In the interests of disclosure, I should admit up front that I have no stake in this game: I am not a believer (when asked, I usually say I have no religion, I’m not even an atheist), so I’m not trying to persuade anyone that the Bible is true, or not true, or that this or that dogma is the “true” one. This is just my attempt to understand what metaphors and language was used in the ancient Middle East as they slowly came to terms with what would become their religion.

Believe me, I don’t claim this is a good translation of the first Creation story in Genesis. But it is a defensible one.

King James is still the king, but its rather archaic feeling — which, of course, was not archaic when it was written — has unfortunately become the default diction and rhetoric of belief. (So much that Joseph Smith’s “Book of Mormon” is written in a botched imitation of the sound of KJV, albeit with lousy grammar and many gross lexical misunderstandings).

There are many points in the Hebrew text where scholars either disagree, or throw up their hands and say, “We just don’t know what is being said here.” They give it their best guess, like the bit about the stars being created for calendar use. The original Hebrew is obscure.

Anyway, here’s my version:

Genesis, the beginning

When it all started up, and the gods were arranging the sky and the ground,

When the earth was emptiness with darkness over the ocean,

the wind of the gods hung over the face of the water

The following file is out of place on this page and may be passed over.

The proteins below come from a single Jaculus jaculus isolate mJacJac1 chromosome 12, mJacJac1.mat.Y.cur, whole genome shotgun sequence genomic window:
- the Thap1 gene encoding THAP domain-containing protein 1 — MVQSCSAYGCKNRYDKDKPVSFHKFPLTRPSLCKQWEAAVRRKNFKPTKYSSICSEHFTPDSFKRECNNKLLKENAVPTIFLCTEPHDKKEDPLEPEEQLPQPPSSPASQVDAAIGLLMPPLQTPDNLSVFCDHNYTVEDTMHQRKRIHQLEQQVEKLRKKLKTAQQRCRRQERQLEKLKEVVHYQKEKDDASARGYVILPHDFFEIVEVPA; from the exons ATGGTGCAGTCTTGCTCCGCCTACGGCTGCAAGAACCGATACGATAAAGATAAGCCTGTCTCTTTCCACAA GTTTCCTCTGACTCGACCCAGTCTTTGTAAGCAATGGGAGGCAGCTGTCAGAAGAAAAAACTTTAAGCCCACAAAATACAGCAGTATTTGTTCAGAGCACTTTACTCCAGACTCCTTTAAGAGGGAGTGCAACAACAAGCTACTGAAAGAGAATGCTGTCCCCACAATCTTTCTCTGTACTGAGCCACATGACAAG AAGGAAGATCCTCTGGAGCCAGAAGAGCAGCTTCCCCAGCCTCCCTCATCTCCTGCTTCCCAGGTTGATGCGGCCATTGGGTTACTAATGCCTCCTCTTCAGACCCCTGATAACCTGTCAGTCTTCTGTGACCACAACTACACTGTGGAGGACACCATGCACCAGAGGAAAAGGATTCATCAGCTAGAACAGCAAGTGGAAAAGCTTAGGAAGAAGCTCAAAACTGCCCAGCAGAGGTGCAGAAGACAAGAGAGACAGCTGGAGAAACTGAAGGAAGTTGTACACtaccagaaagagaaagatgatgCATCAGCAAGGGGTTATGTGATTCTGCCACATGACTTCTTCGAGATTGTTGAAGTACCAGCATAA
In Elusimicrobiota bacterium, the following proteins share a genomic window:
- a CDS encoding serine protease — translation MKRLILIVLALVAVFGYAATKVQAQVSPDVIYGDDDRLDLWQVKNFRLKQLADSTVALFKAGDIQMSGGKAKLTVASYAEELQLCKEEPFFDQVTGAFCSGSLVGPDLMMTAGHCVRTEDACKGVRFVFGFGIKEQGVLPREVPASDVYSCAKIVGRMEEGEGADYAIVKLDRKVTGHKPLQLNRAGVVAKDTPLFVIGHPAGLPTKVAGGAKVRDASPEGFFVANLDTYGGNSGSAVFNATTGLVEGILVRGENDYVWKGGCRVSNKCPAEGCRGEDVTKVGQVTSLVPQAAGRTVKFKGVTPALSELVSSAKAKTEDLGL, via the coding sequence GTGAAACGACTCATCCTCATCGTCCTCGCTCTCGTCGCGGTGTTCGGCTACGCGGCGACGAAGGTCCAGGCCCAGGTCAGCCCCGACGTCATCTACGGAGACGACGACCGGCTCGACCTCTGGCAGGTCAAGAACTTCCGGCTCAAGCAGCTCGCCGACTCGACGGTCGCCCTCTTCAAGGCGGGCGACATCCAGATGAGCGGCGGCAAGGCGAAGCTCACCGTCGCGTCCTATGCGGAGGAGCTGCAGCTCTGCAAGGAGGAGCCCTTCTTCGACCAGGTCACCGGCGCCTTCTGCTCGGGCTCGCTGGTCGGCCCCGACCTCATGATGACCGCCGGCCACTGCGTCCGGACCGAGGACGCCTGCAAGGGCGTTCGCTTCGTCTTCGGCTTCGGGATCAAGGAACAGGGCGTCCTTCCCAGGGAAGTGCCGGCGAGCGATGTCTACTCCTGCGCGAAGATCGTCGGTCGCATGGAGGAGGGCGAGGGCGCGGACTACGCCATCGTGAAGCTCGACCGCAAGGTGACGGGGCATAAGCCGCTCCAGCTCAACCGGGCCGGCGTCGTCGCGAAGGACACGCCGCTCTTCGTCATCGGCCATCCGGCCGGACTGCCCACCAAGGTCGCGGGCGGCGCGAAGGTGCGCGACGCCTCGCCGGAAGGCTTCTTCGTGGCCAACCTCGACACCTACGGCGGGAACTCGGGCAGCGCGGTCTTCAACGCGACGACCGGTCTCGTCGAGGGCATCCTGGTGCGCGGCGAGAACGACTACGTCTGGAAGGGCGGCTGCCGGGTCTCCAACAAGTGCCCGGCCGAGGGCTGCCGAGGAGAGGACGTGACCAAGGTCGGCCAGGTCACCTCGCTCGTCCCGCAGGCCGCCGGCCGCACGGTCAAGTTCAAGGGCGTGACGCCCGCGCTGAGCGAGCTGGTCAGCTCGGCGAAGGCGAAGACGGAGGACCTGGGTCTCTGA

The gods said:

“Let there be light,” and light happened.

And the gods said, “We did a good job.”

the gods split up the light and the dark,

calling the light “Day,” and the dark, “Night.”

There was a sunset; there was a sunrise — One Day.

The gods said:

“Let there be a bowl over the water and let it split up water from water.”

The gods made the bowl

and separated the water that was below the bowl

from the water that was above the bowl.

It Was.

The gods called the bowl, “Sky.”

There was a sunset; there was a sunrise — Two Days.

The gods said:

“Let the water under the sky be brought together in one place

and let the dry land be seen.”

It Was.

The gods called the dry part “Ground,” and the collected waters they called “Sea.”

The gods saw the craftsmanship was good.

The gods said:

“Let the ground sprout with growing sprouts —

plants that seed-forth seeds, fruits trees that fruit, according to their type.”

It Was.

The ground grew growing sprouts, seeding plants seeding seed plants, fruiting fruit trees.

The gods recognized they were well made.

There was a sunset; there was a sunrise — Three Days.

The gods said:

“Let there be lamps in the bowl of the sky to split up the day from the night, that they may be signs (Hebrew “difficult”) for a calendar, and let them be lamps in the bowl of the sky to provide light on the ground.”